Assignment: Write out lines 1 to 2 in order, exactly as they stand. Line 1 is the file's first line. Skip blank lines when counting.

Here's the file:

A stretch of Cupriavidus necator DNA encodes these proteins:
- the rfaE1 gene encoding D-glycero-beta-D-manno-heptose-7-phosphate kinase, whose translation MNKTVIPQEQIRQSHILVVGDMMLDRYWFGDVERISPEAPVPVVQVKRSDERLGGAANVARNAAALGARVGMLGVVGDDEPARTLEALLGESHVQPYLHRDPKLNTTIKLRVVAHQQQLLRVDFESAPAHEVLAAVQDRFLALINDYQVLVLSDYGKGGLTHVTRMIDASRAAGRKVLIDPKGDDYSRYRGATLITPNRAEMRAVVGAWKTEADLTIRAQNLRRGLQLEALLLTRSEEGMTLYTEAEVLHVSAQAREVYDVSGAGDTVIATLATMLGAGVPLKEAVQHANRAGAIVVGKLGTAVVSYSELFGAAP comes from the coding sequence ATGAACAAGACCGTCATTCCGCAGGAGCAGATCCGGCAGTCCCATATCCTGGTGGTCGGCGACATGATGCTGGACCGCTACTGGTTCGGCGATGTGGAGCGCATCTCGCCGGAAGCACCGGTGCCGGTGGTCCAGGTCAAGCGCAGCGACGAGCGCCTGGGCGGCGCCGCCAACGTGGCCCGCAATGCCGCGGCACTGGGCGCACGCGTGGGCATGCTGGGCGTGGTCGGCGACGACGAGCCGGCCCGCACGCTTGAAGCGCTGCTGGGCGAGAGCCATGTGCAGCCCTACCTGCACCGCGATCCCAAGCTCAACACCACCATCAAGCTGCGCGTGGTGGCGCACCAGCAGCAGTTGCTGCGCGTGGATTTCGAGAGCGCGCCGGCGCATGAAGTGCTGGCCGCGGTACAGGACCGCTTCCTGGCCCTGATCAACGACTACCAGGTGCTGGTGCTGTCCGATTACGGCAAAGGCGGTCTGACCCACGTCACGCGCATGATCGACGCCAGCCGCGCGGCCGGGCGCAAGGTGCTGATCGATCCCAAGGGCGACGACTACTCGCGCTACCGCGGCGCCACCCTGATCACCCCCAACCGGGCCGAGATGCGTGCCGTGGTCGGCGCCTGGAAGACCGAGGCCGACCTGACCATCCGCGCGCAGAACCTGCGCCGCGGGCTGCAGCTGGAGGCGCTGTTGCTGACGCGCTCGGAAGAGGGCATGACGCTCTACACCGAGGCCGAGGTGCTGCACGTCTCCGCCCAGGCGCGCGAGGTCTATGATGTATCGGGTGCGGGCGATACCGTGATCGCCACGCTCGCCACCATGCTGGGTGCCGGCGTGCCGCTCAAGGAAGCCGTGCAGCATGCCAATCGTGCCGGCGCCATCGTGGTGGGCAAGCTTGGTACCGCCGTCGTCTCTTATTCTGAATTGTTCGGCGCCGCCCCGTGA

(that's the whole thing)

A stretch of Cupriavidus necator DNA encodes these proteins:
- the rfaE1 gene encoding D-glycero-beta-D-manno-heptose-7-phosphate kinase, whose translation MNKTVIPQEQIRQSHILVVGDMMLDRYWFGDVERISPEAPVPVVQVKRSDERLGGAANVARNAAALGARVGMLGVVGDDEPARTLEALLGESHVQPYLHRDPKLNTTIKLRVVAHQQQLLRVDFESAPAHEVLAAVQDRFLALINDYQVLVLSDYGKGGLTHVTRMIDASRAAGRKVLIDPKGDDYSRYRGATLITPNRAEMRAVVGAWKTEADLTIRAQNLRRGLQLEALLLTRSEEGMTLYTEAEVLHVSAQAREVYDVSGAGDTVIATLATMLGAGVPLKEAVQHANRAGAIVVGKLGTAVVSYSELFGAAP comes from the coding sequence ATGAACAAGACCGTCATTCCGCAGGAGCAGATCCGGCAGTCCCATATCCTGGTGGTCGGCGACATGATGCTGGACCGCTACTGGTTCGGCGATGTGGAGCGCATCTCGCCGGAAGCACCGGTGCCGGTGGTCCAGGTCAAGCGCAGCGACGAGCGCCTGGGCGGCGCCGCCAACGTGGCCCGCAATGCCGCGGCACTGGGCGCACGCGTGGGCATGCTGGGCGTGGTCGGCGACGACGAGCCGGCCCGCACGCTTGAAGCGCTGCTGGGCGAGAGCCATGTGCAGCCCTACCTGCACCGCGATCCCAAGCTCAACACCACCATCAAGCTGCGCGTGGTGGCGCACCAGCAGCAGTTGCTGCGCGTGGATTTCGAGAGCGCGCCGGCGCATGAAGTGCTGGCCGCGGTACAGGACCGCTTCCTGGCCCTGATCAACGACTACCAGGTGCTGGTGCTGTCCGATTACGGCAAAGGCGGTCTGACCCACGTCACGCGCATGATCGACGCCAGCCGCGCGGCCGGGCGCAAGGTGCTGATCGATCCCAAGGGCGACGACTACTCGCGCTACCGCGGCGCCACCCTGATCACCCCCAACCGGGCCGAGATGCGTGCCGTGGTCGGCGCCTGGAAGACCGAGGCCGACCTGACCATCCGCGCGCAGAACCTGCGCCGCGGGCTGCAGCTGGAGGCGCTGTTGCTGACGCGCTCGGAAGAGGGCATGACGCTCTACACCGAGGCCGAGGTGCTGCACGTCTCCGCCCAGGCGCGCGAGGTCTATGATGTATCGGGTGCGGGCGATACCGTGATCGCCACGCTCGCCACCATGCTGGGTGCCGGCGTGCCGCTCAAGGAAGCCGTGCAGCATGCCAATCGTGCCGGCGCCATCGTGGTGGGCAAGCTTGGTACCGCCGTCGTCTCTTATTCTGAATTGTTCGGCGCCGCCCCGTGA